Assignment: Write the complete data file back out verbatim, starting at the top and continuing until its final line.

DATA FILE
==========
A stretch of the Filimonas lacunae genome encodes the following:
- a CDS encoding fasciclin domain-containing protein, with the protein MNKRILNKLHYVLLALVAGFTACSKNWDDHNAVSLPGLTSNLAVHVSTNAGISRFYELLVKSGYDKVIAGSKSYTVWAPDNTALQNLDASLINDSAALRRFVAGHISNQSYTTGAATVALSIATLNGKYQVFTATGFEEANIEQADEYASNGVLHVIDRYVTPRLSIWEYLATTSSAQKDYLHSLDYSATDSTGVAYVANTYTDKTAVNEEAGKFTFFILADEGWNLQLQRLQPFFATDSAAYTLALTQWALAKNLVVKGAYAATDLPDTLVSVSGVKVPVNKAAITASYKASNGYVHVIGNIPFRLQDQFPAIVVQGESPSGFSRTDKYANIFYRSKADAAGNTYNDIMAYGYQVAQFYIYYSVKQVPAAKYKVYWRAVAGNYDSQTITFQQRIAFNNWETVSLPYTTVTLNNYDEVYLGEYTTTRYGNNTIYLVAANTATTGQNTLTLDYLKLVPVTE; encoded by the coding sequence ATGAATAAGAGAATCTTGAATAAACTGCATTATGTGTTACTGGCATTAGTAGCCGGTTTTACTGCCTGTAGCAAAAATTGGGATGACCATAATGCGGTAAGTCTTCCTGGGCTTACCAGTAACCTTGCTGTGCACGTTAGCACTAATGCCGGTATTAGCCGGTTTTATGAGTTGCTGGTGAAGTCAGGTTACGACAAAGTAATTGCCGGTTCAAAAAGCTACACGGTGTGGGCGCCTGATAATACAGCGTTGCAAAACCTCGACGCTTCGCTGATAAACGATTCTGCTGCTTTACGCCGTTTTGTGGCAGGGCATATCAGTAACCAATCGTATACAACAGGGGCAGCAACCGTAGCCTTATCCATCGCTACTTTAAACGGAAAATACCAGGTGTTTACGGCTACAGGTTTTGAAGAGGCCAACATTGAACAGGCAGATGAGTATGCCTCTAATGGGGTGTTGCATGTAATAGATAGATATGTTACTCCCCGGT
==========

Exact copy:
A stretch of the Filimonas lacunae genome encodes the following:
- a CDS encoding fasciclin domain-containing protein, with the protein MNKRILNKLHYVLLALVAGFTACSKNWDDHNAVSLPGLTSNLAVHVSTNAGISRFYELLVKSGYDKVIAGSKSYTVWAPDNTALQNLDASLINDSAALRRFVAGHISNQSYTTGAATVALSIATLNGKYQVFTATGFEEANIEQADEYASNGVLHVIDRYVTPRLSIWEYLATTSSAQKDYLHSLDYSATDSTGVAYVANTYTDKTAVNEEAGKFTFFILADEGWNLQLQRLQPFFATDSAAYTLALTQWALAKNLVVKGAYAATDLPDTLVSVSGVKVPVNKAAITASYKASNGYVHVIGNIPFRLQDQFPAIVVQGESPSGFSRTDKYANIFYRSKADAAGNTYNDIMAYGYQVAQFYIYYSVKQVPAAKYKVYWRAVAGNYDSQTITFQQRIAFNNWETVSLPYTTVTLNNYDEVYLGEYTTTRYGNNTIYLVAANTATTGQNTLTLDYLKLVPVTE; encoded by the coding sequence ATGAATAAGAGAATCTTGAATAAACTGCATTATGTGTTACTGGCATTAGTAGCCGGTTTTACTGCCTGTAGCAAAAATTGGGATGACCATAATGCGGTAAGTCTTCCTGGGCTTACCAGTAACCTTGCTGTGCACGTTAGCACTAATGCCGGTATTAGCCGGTTTTATGAGTTGCTGGTGAAGTCAGGTTACGACAAAGTAATTGCCGGTTCAAAAAGCTACACGGTGTGGGCGCCTGATAATACAGCGTTGCAAAACCTCGACGCTTCGCTGATAAACGATTCTGCTGCTTTACGCCGTTTTGTGGCAGGGCATATCAGTAACCAATCGTATACAACAGGGGCAGCAACCGTAGCCTTATCCATCGCTACTTTAAACGGAAAATACCAGGTGTTTACGGCTACAGGTTTTGAAGAGGCCAACATTGAACAGGCAGATGAGTATGCCTCTAATGGGGTGTTGCATGTAATAGATAGATATGTTACTCCCCGGT